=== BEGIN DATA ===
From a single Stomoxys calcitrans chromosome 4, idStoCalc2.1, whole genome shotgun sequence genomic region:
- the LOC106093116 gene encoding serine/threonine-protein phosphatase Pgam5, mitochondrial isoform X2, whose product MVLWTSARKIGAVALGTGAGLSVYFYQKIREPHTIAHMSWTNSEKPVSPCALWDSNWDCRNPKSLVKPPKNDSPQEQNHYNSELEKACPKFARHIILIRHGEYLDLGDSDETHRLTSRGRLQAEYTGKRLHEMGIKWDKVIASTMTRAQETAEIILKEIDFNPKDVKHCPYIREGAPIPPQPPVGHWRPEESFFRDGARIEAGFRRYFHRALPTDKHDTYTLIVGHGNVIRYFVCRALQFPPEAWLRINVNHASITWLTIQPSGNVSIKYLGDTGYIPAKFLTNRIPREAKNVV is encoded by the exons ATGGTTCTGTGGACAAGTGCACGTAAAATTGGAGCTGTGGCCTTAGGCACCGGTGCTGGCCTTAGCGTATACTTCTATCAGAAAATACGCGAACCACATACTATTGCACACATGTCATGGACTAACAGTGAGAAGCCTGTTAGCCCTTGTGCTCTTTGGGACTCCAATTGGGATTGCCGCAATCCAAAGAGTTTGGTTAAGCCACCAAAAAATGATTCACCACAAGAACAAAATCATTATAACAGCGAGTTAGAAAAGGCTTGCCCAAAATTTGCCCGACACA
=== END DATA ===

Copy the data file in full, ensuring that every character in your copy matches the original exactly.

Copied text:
From a single Stomoxys calcitrans chromosome 4, idStoCalc2.1, whole genome shotgun sequence genomic region:
- the LOC106093116 gene encoding serine/threonine-protein phosphatase Pgam5, mitochondrial isoform X2, whose product MVLWTSARKIGAVALGTGAGLSVYFYQKIREPHTIAHMSWTNSEKPVSPCALWDSNWDCRNPKSLVKPPKNDSPQEQNHYNSELEKACPKFARHIILIRHGEYLDLGDSDETHRLTSRGRLQAEYTGKRLHEMGIKWDKVIASTMTRAQETAEIILKEIDFNPKDVKHCPYIREGAPIPPQPPVGHWRPEESFFRDGARIEAGFRRYFHRALPTDKHDTYTLIVGHGNVIRYFVCRALQFPPEAWLRINVNHASITWLTIQPSGNVSIKYLGDTGYIPAKFLTNRIPREAKNVV is encoded by the exons ATGGTTCTGTGGACAAGTGCACGTAAAATTGGAGCTGTGGCCTTAGGCACCGGTGCTGGCCTTAGCGTATACTTCTATCAGAAAATACGCGAACCACATACTATTGCACACATGTCATGGACTAACAGTGAGAAGCCTGTTAGCCCTTGTGCTCTTTGGGACTCCAATTGGGATTGCCGCAATCCAAAGAGTTTGGTTAAGCCACCAAAAAATGATTCACCACAAGAACAAAATCATTATAACAGCGAGTTAGAAAAGGCTTGCCCAAAATTTGCCCGACACA